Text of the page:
The wasteland is a deranged and dangerous place, full of raiders and bizarre characters at every turn. As an employee of the Wasteland Express Delivery Service though, your truck is all you need to navigate its perils and even earn a buck or two along the way.
Wasteland Express Delivery Service is the latest title from Pandasaurus Games and made a huge splash at Gen Con this year in Indianapolis. Up to five players operate Mad Max-inspired trucks, hauling goods between settlements and completing contracts to win. Understanding the supply-and-demand needs of the citizens is important — as the market value of food, water or ammo fluctuates, so do the priorities of truckers and their precious cargo space.
With its colorful box oozing personality from every angle, curious attendees flocked to the publisher’s booth to catch a glimpse of the trucking action.
Ben Pinchback and Matt Riddle had originally designed the game with a space-faring Vikings theme. But the duo sought input and began collaborating on the project with Jonathan Gilmour of Dead of Winter fame, who had a very different idea.
“One of the things I try to do when I design is make sure the actions really try to match the experience you’re trying to get the player to feel,” Gilmour said. “So as soon as I started looking at the actions and the map, I thought this totally feels like a trucking game in the post-apocalypse.”
From top to bottom, Wasteland Express features some of the most amazing art I’ve ever seen in a game board. Pandasaurus co-owner Nathan McNair envisioned something with a similar art style to DMZ, one of his favorite comic books. He was able to leverage existing relationships in the comic book industry to hire DMZ’s artist, Riccardo Burchielli.
“I asked my friend, ‘Hey, you’re a comic guy who works for a comic company, who do you have that can hit this style? Specifically, who looks like Riccardo’s style?’” said McNair. “He comes back to me with, ‘You want Riccardo? He’s free right now.’ We couldn’t believe it.”
One of my favorite mechanics in Wasteland Express is how it handles movement and momentum. Massive trucks take time to build up speed, and the game reflects this by initially capping movement to only a few spaces. However, each turn that a player continues moving, the truck’s movement increases by one, up to a specified maximum. Plotting routes in advance can help maximize efficiency so that momentum isn’t wasted.
In addition to dealing with the demands of settlements, raiders also roam the wasteland and can ruin any trucker’s day. Combat in Wasteland Express is very simple — players roll two dice and compare any hit results to the raider’s combat card. If it equals or exceeds their combat value, the player wins and pillages any cargo the raider was hauling. Truck modifications like machine guns and missiles can expand and manipulate these dice.
This provides two distinct avenues that players can use to obtain goods — buy them the old fashioned way (presumably when prices are low), or take them from the wreckage of raider trucks. Bloodthirsty players can even take the fight directly to raider enclaves to secure additional goods. Truckers will need to be cautious though as failing combat results in damage, reducing the amount of cargo space available for goods.
During my playthrough, I attempted the more capitalistic approach of earning cash, using my knowledge of basic economics to buy cheap goods to turn a profit. One of my opponents instead opted for resource acquisition via raider extermination, decking out their rig with weapons for mass destruction. Neither of us felt that one approach was more efficient than the other, as both methods required investing money in specific cargo holds or modifications. Providing multiple viable avenues to victory is something that Wasteland Express succeeds at.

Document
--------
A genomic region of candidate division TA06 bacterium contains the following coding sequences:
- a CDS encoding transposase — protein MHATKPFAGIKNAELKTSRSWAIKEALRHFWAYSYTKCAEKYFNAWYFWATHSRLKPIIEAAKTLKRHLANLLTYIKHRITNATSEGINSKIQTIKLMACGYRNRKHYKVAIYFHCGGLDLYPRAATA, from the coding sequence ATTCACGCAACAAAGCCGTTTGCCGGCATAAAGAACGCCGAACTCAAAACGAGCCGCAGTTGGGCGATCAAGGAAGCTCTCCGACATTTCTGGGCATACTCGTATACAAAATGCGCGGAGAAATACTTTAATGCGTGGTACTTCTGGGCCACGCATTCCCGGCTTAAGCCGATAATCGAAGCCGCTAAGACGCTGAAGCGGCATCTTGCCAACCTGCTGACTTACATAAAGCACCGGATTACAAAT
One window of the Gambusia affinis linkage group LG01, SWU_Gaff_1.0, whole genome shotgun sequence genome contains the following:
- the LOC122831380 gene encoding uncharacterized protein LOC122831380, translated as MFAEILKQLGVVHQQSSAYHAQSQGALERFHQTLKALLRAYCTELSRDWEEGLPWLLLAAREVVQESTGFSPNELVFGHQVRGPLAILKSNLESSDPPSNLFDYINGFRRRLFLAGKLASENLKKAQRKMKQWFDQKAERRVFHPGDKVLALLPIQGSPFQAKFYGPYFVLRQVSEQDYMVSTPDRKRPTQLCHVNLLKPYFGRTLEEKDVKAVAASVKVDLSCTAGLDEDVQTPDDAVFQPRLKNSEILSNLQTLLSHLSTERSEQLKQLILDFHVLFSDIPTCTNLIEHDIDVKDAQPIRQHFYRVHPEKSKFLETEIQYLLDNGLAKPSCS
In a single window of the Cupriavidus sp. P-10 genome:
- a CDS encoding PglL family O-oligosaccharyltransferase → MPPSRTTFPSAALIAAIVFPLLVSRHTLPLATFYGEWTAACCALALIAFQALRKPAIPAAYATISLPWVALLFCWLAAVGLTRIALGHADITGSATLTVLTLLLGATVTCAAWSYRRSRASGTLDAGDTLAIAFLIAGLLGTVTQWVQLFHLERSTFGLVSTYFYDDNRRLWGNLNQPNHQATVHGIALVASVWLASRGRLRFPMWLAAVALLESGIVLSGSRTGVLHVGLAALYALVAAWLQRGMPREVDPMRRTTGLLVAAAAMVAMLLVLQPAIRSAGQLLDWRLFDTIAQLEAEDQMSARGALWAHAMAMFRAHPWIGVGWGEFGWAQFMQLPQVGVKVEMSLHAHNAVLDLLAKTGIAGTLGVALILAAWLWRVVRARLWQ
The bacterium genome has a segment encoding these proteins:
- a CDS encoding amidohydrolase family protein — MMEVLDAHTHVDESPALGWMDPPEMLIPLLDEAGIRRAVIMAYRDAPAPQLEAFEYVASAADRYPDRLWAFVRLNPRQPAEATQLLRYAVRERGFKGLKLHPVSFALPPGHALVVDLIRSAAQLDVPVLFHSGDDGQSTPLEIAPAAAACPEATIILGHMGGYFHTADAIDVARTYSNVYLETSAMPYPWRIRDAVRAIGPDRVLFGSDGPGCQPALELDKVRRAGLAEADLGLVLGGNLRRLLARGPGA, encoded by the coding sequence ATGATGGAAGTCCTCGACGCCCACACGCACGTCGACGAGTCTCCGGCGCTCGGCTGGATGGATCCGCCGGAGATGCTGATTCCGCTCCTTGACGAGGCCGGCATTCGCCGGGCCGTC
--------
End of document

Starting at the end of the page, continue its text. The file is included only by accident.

Note that I only mentioned raiders in the context of combat. I haven’t discussed the rules for combat between players because they actually don’t exist.
There’s essentially zero interaction between players, making the game a race to complete three objectives before anyone else. This will certainly come as a blessing to some, as direct confrontation would alter the dynamics of the game into something much more antagonistic. To others, it may feel too much like trucker solitaire.
“Early on, we talked about the rules of this world we were building,” Gilmour explained. “You all work for the same company, so it made sense you couldn’t directly attack one another. You could, however, put obstacles in each other’s path, or have raiders do your dirty work.”
And then there’s the three different factions that offer additional jobs, or Grand Emperor Torque and his own unique miniature that only makes an appearance on one specific contract, or vision quests, or the fact that the rulebook contains six distinct scenarios that are playable in succession as a campaign. Needless to say, Wasteland Express Delivery Service has a lot going on under its hood. Thankfully, the core systems of the game are simple to learn and feel exciting to execute, while leaving little downtime between player turns.
Even the included storage trays are pleasing to the eyes, but a word of caution — there are hundreds of cardboard tokens to punch out on your initial play. The plastic trays will neatly organize everything in the box, but you are required to set it all up yourself. This process took over an hour to punch and sort pieces, while I struggled to decipher the vague organizational instructions provided. The payoff is worth it though, as future plays can be easily set up and ready to go in under 10 minutes.
“We hope people play and enjoy it, and keep your eyes out for more,” said Gilmour. “This system is so robust, there’s endless things we can do with it, and we’re already working on some things. We’re very excited about what’s to come.”
Wasteland Express Delivery Service is widely available now for $79.99.